Andrew Belmonte: “The Mathematics of Strings, Spaghetti, and Splashes”
Professor Andrew Belmonte of Pennsylvania State University presented the fourth lecture in The Michael E. Moody Lecture Series on “The Mathematics of Strings, Spaghetti, and Splashes”
Andrew Belmonte has long worked at the intersection of mathematics and the world to which it can be applied. He received his PhD in Physics at Princeton University (1994), and was awarded a Chateaubriand Fellowship and an NSF International Fellowship to study at the Institut Non-Lineaire de Nice in France for two years, after which he was a postdoc at the University of Pittsburgh. In 1998 he became a faculty member at Penn State University, where he currently works in the W.G. Pritchard Laboratories. He was the recipient of an Alfred P. Sloan Fellowship (2000), an NSF CAREER Award (2001), and has been a visiting professor at the ESPCI in Paris, France (2004) and at Harvard University (SEAS, 2007).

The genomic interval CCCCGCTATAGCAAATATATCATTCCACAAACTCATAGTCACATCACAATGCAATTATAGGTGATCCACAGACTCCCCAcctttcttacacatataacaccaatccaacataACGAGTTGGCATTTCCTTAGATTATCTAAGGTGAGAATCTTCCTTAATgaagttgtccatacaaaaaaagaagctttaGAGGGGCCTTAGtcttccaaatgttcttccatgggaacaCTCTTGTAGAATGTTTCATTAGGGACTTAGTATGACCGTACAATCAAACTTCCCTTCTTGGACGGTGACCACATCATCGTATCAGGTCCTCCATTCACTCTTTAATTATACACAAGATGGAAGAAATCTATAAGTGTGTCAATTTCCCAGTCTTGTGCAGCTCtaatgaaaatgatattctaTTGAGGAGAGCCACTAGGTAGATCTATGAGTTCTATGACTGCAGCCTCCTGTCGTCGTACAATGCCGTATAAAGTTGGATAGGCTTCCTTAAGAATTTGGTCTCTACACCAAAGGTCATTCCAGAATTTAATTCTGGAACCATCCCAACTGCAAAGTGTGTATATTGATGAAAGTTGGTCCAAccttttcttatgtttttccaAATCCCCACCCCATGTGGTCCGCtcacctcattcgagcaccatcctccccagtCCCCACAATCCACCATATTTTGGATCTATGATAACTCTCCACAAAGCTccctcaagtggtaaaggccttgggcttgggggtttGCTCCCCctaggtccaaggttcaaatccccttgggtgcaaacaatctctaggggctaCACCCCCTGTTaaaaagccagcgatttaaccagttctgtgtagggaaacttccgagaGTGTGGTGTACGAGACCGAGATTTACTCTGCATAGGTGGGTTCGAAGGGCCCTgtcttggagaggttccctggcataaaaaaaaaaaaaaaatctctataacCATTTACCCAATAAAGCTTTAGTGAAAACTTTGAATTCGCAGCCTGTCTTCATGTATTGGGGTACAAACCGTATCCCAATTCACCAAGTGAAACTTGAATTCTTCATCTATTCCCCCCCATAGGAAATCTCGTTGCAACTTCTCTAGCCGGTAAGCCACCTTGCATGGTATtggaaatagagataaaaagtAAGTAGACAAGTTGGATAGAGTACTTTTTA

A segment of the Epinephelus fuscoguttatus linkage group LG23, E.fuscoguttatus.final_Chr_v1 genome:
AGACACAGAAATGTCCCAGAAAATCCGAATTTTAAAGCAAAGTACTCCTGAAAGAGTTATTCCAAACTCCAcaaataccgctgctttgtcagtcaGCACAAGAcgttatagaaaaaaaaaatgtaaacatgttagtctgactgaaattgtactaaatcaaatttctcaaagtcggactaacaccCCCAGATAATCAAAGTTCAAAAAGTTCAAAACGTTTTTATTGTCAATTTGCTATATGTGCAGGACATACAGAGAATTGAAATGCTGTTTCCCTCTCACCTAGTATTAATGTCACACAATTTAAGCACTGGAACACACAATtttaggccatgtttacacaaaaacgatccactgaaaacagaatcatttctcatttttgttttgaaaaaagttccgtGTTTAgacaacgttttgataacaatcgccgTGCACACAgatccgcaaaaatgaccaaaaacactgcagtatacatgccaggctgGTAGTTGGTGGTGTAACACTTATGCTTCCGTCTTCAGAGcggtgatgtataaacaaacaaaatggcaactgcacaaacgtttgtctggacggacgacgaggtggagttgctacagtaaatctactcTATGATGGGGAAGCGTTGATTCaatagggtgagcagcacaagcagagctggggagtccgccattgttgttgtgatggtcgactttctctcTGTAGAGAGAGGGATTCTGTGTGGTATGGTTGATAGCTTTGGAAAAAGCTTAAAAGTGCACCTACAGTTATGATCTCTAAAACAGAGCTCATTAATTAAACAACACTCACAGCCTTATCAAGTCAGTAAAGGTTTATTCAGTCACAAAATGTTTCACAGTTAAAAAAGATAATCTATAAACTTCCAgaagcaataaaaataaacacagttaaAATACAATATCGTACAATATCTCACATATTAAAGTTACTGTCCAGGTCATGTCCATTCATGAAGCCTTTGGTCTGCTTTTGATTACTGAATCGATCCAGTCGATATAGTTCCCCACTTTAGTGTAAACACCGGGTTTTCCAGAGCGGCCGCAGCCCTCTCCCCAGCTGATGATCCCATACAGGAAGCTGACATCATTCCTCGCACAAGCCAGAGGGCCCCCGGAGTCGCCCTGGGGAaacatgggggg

More information about Andrew Belmonte is available from his website.
The lecture took place on Friday, March 23, 2012, at 7:00 PM, in HMC's Galileo McAlister lecture hall.
As with all of the college's evening speaker lectures, the talk was aimed at a wide audience and was open to all.
If, as Galileo said, the book of the universe is written in the language of mathematics, it is also true that many new chapters in the book of mathematics have been inspired by nature. I will explore this connection through several puzzles from the ordinary experiences of everyday life: why is it difficult to break dry spaghetti in half? Why do things like extension cords, shoe laces, and earbuds always get tangled up in knots? How does a falling droplet splash onto the floor? In each case, careful experimentation leads to mathematical answers, generating interesting new questions in the process.